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Princeton Presbyterian Church (EPC) Sermon # 1324

Dr. Ed Pettus October 29, 2017 Galatians 6:11-18

(This is an extended outline, not a verbatim transcript.)


“Reformed According to God’s Word”


  • Reformation Sunday


There has been a lot of buzz on the internet leading up to this day. It is Reformation Sunday and this year marks 500 years since the famed nailing of Martin Luther’s protest against the church. Luther was not attempting to start a new branch or a new church, but really trying to reform what already was. The Catholic Church was the only church in town for Europeans. I learned that the Orthodox Church, Greek Orthodox in particular, had actually cut ties with Roman Catholicism 500 years before the Reformation. But that’s another story.

Today we celebrate the Protestant movement of which we are a part. A recent article on the internet said that Luther took about eight years to get his theology in the form that would eventually reshape the understanding of the gospel that differed from the Roman Catholic Church. Luther was not alone in this Reformation movement. There were many others like John Calvin who we consider the father of the Presbyterian understanding of theology and church government. But what I found interesting about this article were the main books of the Bible that led Luther to his new found revelations from Scripture.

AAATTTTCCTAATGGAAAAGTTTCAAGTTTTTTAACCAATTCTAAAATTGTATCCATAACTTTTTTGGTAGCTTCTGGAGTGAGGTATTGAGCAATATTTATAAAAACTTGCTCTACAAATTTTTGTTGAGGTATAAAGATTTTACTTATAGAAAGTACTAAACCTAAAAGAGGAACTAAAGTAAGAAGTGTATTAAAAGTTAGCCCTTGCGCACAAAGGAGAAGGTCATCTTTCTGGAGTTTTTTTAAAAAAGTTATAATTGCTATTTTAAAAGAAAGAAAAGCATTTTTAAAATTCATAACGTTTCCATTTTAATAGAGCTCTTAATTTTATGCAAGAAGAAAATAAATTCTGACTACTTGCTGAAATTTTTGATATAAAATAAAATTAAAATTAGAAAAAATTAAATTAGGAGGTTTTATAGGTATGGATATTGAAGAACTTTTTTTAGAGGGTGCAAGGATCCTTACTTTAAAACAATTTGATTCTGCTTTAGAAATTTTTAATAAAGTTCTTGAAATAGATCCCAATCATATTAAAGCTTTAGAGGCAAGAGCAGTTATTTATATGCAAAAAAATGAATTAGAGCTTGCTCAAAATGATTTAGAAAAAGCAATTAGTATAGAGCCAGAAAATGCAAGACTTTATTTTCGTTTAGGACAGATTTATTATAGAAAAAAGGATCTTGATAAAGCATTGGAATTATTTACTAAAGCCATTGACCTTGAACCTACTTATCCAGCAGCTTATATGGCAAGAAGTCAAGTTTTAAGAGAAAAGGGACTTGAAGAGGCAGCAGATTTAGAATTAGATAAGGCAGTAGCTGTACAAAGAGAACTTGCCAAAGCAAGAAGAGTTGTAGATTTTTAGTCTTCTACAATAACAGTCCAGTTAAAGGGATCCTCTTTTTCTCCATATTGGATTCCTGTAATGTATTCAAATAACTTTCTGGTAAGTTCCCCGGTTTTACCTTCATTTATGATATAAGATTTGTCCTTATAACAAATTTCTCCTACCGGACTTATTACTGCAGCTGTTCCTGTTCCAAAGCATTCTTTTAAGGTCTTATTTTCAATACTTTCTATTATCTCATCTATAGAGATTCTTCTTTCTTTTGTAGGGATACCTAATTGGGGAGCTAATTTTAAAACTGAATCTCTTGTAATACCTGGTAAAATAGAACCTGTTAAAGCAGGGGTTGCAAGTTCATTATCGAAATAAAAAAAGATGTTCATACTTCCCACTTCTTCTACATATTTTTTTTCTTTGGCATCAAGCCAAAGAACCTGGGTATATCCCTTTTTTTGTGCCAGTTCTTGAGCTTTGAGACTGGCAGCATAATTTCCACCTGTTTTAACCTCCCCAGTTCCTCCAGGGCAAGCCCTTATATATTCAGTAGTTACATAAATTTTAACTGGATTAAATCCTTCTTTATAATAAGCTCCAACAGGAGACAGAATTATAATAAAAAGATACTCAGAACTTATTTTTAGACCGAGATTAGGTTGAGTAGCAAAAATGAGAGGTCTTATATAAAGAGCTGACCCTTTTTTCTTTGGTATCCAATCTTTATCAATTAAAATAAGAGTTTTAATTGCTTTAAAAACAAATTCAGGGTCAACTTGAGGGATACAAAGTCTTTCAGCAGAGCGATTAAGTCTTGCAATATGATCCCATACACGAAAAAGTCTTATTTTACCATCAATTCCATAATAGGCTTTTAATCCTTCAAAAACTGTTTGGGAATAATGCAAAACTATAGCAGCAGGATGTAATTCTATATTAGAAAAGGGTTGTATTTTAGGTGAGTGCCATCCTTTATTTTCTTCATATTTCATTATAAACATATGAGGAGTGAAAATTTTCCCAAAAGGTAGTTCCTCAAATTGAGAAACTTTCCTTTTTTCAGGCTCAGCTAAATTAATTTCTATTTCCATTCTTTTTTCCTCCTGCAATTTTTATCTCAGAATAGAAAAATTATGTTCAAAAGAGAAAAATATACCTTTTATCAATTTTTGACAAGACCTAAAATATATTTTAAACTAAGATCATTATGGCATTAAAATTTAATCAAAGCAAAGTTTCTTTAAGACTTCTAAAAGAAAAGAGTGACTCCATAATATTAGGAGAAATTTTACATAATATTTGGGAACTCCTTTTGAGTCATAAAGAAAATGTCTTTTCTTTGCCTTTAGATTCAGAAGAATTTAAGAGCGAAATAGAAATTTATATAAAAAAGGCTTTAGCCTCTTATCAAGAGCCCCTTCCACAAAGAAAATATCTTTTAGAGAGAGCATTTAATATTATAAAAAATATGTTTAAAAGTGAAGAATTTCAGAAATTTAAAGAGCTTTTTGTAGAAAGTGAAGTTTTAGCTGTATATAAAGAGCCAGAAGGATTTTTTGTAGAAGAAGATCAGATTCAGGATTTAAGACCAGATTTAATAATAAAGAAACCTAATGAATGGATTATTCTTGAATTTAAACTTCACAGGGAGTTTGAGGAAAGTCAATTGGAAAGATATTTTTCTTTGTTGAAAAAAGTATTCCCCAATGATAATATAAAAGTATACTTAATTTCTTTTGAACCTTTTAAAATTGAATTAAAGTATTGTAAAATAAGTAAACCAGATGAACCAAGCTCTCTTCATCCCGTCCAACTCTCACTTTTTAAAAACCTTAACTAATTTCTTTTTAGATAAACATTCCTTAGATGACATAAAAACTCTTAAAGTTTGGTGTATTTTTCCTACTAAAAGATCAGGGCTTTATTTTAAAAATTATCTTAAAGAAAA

The Psalms were a primary source for Luther. He had been preaching and teaching in the Psalms and came to understand that what the Catholics taught was not quite true. They taught a doctrine of general sinfulness. I’m not sure what that means, but what Luther’s understanding eventually developed was the doctrine of total depravity, that we are totally sinful! We are utterly depraved of the capacity to choose what is right, therefore, we must be regenerated by God by His grace. The apostle Paul sites multiple verses from the Psalms in his quote in Romans 3:10-18.

The second book where Luther sent much time was, of course, Romans. Paul gives perhaps the greatest presentation of justification by faith in this volume. We look at Romans 1:17 in particular,17For in it the righteousness of God is revealed from faith for faith, as it is written, ‘The righteous shall live by faith.’” In this verse and many others Luther began to see that faith was not based on works, which was the teaching of the church in his time, but was based on the gift of faith. God’s righteousness, not our own, is the saving nature of God. By Christ’s faith we are saved. It is not our own doing of works, but the imputed and gifted faith from God that saves us.

The third book Luther was reading was Galatians. I was glad to see this one among them because we have been reading and preaching in Galatians and I wanted to get to our last passage in Galatians today! The gift of faith enables us to choose the right, that is, to choose Jesus Christ. God enables that choice through faith. It’s the reason I think thanksgiving is such a radical discipline, because we only have God to thank for our salvation, not our own works or even our own decision. It is all God!

The fourth book was Hebrews. In this reading, Luther saw that Jesus had been preached throughout the Bible, not just in the New Testament. The message of the Bible was salvation for all people. The nation of Israel was chosen for the sake of all other nations, to see God. Jesus, was the promised Messiah for Israel and for all nations and peoples.